It was one evening, about 3 months into my diagnosis of Chronic Fatigue Syndrome when I completely broke down into a uncontrollable sobbing convulsion of anxious tears that I finally admitted I needed more help than I could give myself. By that time, as well as utter exhaustion, splitting headaches and sore glands, I’d also lived with anxiety daily, feeling constantly short of breath, having heart palpitations and having panic attacks fairly regularly. I was starting to feel like I was going mad.
I’d been in initial contact with the Optimum Health Clinic (OHC) who specialise in CFS/ME/Fibromyalgia and had been seeing a therapist. I had started doing meditation, was reading up about anxiety, and the therapist was raking back over my childhood to find the source of my anxiety. Whilst it gave some relief to have somewhere to open up and let the tears flow without feeling like an idiot, in fact bringing up all the past emotions was utterly draining me. I was getting worse, not better, despite all my efforts.
My therapist, GP and some friends had all suggested anti-depressants to me (which also work as anti-anxiety) but I had completely resisted. I mean, I was someone that didn’t like taking paracetamol for a headache! I’ve always preferred to work out the cause of a pain and treat the cause rather than mask it with drugs. And yes, I didn’t like the thought of being a ‘weak’ person who needed anti-depressants and couldn’t sort myself out, myself.
Being anxious, I was also terrified of taking the meds – terrified of possible side effects and because the GP had mentioned it can increase anxiety in the short term for a few weeks. I couldn’t bear the thought of my anxiety getting even worse.
But one thing I had learnt by this time through the OHC was that my body needed to be in a ‘healing’ state in order to get better. I was about as far from being in a healing state as was possible. I also knew it was hugely affecting my wonderful family and I had to do something.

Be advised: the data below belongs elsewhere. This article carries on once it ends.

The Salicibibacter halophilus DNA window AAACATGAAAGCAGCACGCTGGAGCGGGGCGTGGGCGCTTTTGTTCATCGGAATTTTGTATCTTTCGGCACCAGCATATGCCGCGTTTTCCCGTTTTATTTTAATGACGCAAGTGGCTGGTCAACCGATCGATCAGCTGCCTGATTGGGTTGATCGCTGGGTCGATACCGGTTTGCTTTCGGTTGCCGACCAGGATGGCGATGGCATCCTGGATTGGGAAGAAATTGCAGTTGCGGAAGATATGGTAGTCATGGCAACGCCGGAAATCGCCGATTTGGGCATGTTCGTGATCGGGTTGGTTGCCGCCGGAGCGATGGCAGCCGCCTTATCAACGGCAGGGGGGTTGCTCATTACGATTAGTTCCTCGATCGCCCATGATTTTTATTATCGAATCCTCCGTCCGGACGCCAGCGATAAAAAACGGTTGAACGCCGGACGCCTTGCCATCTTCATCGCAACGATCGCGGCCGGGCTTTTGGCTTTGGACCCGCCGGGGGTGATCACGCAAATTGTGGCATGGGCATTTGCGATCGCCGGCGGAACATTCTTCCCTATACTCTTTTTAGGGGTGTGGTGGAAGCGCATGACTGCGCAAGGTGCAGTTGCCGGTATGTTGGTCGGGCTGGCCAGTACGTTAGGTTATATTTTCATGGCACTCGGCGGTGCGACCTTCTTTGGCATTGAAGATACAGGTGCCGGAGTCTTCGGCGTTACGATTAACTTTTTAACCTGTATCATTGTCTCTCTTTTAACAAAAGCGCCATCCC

An amazing friend who had faced her own issues with anxiety literally made me an appointment with a psychiatrist for the next day. I will be forever grateful. I was so scared – mainly that he would hospitalise me and take me away from the one thing that was keeping me going, which was the safety of my family and my home.
I couldn’t have been more wrong. He wasn’t remotely scary. He was kind, sympathetic, reassuring – and most of all said the magic words “you’re not going mad.”
He explained I was a “classic case” of Generalised Anxiety Disorder”. Apparently it is generally hard-wired, often hereditary and is basically a faulty switch in the brain which makes the brain over-react and switch on the ‘fight or flight’ mode when it doesn’t need to. It then looks around for what the danger is until finds something, anything, to pin it on. Ok so that’s probably a terrible, simplistic version of the science but finally having an understanding of what was happening really helped.
So yes, I ended up going on the medication and it has made a massive difference. It has given me the ability to vitally rest my body and mind, and work on developing the tools to hopefully manage anxiety myself and eventually not need the meds.
I’m by no means trying to encourage anyone to take medication. For me it was most definitely a last resort. But I wanted to share my experience in case it helps you make a decision – or just be less scared – about seeking help. I realised that, for me, accepting and admitting that I needed more help was a huge relief. Suddenly I wasn’t trying to battle something alone, and having that helping hand has allowed me to find the mental strength to really help myself.
I strongly believe that relying solely on medication, without learning how to manage anxiety yourself, and understand how you can grow and change, is selling yourself short.
But it’s not weak to need extra help. It’s strong to have the courage to admit you need help and ask for it, whether that’s medication or something else.
“Never be afraid to fall apart because it is an opportunity to rebuild yourself the way you wish you’d been all along.” Rae Smith